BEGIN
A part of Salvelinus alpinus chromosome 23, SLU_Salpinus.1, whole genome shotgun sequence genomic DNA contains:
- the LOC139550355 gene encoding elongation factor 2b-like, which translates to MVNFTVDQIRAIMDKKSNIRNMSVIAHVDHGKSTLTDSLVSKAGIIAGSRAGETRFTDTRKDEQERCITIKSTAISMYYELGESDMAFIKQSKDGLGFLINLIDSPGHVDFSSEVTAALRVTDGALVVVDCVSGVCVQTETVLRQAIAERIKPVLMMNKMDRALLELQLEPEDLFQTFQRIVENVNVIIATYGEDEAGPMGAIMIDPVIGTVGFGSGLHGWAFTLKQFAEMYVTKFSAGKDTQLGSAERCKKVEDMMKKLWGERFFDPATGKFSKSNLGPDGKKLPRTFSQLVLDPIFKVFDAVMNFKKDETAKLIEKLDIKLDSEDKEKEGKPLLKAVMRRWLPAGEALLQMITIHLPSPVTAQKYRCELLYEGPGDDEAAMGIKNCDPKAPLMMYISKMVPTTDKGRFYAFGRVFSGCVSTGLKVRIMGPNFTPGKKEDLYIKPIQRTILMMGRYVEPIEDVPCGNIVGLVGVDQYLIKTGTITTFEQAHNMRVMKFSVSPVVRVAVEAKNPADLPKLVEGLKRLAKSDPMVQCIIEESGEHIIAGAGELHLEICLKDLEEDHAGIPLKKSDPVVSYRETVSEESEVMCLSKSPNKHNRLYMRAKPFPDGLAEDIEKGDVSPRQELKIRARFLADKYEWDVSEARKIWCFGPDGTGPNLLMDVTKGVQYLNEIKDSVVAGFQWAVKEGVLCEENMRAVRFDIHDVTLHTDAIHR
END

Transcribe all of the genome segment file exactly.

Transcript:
A part of Salvelinus alpinus chromosome 23, SLU_Salpinus.1, whole genome shotgun sequence genomic DNA contains:
- the LOC139550355 gene encoding elongation factor 2b-like, which translates to MVNFTVDQIRAIMDKKSNIRNMSVIAHVDHGKSTLTDSLVSKAGIIAGSRAGETRFTDTRKDEQERCITIKSTAISMYYELGESDMAFIKQSKDGLGFLINLIDSPGHVDFSSEVTAALRVTDGALVVVDCVSGVCVQTETVLRQAIAERIKPVLMMNKMDRALLELQLEPEDLFQTFQRIVENVNVIIATYGEDEAGPMGAIMIDPVIGTVGFGSGLHGWAFTLKQFAEMYVTKFSAGKDTQLGSAERCKKVEDMMKKLWGERFFDPATGKFSKSNLGPDGKKLPRTFSQLVLDPIFKVFDAVMNFKKDETAKLIEKLDIKLDSEDKEKEGKPLLKAVMRRWLPAGEALLQMITIHLPSPVTAQKYRCELLYEGPGDDEAAMGIKNCDPKAPLMMYISKMVPTTDKGRFYAFGRVFSGCVSTGLKVRIMGPNFTPGKKEDLYIKPIQRTILMMGRYVEPIEDVPCGNIVGLVGVDQYLIKTGTITTFEQAHNMRVMKFSVSPVVRVAVEAKNPADLPKLVEGLKRLAKSDPMVQCIIEESGEHIIAGAGELHLEICLKDLEEDHAGIPLKKSDPVVSYRETVSEESEVMCLSKSPNKHNRLYMRAKPFPDGLAEDIEKGDVSPRQELKIRARFLADKYEWDVSEARKIWCFGPDGTGPNLLMDVTKGVQYLNEIKDSVVAGFQWAVKEGVLCEENMRAVRFDIHDVTLHTDAIHR